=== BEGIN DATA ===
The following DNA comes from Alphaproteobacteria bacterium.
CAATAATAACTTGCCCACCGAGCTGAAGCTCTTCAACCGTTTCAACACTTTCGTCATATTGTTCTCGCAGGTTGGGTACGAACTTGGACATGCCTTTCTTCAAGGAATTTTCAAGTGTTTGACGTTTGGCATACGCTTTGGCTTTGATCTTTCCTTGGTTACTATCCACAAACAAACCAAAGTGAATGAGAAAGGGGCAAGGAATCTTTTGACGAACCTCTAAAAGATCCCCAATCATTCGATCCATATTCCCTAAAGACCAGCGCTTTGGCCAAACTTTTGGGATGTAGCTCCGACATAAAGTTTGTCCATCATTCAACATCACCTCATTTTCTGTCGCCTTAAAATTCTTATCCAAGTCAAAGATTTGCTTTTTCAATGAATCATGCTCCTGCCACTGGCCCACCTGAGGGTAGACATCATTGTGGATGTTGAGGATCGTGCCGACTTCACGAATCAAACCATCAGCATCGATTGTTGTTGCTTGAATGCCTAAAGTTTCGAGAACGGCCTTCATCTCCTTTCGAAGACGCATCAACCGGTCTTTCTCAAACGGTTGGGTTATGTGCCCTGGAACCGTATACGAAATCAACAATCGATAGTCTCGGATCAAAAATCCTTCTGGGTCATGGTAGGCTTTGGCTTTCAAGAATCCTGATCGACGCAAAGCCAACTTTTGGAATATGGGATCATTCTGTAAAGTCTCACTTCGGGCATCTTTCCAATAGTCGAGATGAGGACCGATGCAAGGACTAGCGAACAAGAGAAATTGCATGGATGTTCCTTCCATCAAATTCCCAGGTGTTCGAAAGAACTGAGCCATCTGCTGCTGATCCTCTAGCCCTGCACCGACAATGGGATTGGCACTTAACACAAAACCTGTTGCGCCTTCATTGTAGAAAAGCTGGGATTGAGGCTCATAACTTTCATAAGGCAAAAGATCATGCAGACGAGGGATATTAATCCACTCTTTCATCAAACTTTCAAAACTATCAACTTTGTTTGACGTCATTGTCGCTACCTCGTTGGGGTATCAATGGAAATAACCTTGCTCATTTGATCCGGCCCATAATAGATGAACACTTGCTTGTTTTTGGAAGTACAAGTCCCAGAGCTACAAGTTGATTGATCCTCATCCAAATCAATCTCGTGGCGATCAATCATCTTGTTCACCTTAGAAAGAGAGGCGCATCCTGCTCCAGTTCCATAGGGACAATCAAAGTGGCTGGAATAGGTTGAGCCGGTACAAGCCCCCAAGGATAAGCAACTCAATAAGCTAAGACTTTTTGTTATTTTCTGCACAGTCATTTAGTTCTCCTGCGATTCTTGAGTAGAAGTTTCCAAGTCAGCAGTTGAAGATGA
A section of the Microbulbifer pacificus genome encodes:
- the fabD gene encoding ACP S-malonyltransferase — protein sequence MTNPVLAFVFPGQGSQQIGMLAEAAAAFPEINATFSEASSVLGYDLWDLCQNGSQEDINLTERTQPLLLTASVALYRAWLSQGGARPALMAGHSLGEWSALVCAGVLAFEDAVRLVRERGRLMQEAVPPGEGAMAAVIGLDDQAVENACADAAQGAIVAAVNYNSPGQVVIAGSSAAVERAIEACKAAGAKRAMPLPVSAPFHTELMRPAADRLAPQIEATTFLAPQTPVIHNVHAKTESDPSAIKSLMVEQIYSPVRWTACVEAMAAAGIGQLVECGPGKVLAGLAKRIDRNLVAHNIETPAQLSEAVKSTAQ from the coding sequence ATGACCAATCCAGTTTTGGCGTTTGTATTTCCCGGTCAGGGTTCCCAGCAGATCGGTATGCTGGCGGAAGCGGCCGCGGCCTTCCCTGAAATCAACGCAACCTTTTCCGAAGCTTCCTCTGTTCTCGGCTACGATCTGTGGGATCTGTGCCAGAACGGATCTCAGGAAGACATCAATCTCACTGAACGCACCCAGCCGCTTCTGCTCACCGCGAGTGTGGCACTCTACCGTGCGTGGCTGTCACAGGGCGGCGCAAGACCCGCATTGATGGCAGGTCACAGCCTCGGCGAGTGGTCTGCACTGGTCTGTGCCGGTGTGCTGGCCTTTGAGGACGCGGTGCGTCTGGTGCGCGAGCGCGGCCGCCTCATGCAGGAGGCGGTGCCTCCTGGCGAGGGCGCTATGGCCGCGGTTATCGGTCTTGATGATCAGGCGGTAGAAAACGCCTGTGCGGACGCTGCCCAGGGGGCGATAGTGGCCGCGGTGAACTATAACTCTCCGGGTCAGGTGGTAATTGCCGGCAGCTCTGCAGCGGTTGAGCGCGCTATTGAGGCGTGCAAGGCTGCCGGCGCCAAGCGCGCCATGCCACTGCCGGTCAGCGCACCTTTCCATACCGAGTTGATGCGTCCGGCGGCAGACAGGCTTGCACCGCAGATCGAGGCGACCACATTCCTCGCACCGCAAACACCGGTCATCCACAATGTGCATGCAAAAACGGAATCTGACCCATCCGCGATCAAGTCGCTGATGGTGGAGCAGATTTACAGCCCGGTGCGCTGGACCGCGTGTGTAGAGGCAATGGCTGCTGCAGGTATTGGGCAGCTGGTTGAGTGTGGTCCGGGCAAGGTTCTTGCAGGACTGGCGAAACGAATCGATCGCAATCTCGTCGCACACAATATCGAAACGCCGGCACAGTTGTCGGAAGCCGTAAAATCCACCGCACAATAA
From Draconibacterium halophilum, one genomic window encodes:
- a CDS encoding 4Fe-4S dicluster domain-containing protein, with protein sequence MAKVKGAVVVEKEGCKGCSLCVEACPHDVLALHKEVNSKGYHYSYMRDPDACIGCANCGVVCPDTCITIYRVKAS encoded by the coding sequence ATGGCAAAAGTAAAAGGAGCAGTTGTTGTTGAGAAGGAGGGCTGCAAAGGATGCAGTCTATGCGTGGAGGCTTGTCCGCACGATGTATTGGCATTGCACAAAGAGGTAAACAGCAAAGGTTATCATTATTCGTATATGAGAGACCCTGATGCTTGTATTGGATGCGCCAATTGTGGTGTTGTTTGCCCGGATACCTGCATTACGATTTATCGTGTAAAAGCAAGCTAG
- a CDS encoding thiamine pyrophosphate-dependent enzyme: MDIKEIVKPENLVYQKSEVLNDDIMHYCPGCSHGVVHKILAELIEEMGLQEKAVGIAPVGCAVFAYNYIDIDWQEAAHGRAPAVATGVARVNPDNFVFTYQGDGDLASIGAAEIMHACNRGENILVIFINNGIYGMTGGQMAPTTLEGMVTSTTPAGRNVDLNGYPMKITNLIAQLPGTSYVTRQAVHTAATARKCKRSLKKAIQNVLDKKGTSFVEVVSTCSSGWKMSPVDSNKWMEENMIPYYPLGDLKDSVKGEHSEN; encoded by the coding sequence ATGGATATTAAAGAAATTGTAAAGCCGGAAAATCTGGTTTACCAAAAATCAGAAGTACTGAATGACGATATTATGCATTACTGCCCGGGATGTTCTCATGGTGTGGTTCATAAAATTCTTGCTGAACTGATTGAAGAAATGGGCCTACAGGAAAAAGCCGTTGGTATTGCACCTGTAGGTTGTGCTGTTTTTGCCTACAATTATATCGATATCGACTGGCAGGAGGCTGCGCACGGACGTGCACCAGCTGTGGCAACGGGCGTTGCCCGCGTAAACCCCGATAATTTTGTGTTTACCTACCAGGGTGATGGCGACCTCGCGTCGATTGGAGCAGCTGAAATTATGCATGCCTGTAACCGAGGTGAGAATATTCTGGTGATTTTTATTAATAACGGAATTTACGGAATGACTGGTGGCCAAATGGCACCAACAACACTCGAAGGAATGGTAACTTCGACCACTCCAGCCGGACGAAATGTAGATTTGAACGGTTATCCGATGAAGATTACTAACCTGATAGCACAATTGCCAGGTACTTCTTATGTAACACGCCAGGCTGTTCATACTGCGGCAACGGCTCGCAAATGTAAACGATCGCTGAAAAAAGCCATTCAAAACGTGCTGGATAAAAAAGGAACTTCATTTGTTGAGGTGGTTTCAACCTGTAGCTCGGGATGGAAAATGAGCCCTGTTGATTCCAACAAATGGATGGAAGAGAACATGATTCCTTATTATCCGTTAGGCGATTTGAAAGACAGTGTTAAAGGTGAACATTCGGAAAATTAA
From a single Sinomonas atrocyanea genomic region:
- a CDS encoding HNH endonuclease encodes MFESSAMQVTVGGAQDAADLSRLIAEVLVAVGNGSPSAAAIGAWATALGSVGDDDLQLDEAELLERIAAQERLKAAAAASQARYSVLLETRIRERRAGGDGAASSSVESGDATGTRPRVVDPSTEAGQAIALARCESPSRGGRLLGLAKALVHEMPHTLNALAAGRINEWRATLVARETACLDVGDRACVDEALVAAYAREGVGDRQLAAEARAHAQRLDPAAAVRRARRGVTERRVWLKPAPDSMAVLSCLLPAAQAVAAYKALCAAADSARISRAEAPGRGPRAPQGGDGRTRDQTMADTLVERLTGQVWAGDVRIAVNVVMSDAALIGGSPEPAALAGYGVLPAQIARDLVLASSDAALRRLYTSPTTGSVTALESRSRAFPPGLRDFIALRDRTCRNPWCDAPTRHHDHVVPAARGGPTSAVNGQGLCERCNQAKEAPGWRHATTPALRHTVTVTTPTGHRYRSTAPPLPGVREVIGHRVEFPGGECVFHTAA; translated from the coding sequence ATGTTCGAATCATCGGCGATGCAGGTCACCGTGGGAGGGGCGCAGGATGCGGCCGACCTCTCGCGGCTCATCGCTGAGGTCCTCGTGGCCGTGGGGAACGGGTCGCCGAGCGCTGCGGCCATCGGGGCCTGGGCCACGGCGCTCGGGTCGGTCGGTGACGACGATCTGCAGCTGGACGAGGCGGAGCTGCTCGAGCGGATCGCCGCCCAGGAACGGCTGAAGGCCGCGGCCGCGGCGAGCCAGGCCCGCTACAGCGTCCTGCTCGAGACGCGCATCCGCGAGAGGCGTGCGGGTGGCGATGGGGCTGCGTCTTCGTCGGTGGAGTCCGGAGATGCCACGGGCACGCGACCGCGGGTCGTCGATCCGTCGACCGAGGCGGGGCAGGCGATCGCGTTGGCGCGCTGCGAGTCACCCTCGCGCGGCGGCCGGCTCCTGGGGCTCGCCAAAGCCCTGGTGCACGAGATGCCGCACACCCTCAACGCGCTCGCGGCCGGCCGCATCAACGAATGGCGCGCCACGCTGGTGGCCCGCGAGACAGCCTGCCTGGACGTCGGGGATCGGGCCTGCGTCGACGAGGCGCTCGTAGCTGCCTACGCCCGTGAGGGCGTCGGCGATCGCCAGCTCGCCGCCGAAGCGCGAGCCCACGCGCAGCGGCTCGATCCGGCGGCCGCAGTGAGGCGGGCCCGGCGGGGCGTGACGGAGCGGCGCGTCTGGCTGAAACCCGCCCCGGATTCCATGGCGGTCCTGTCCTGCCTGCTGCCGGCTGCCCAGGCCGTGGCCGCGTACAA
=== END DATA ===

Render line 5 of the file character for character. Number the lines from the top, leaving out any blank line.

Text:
From Draconibacterium halophilum, one genomic window encodes: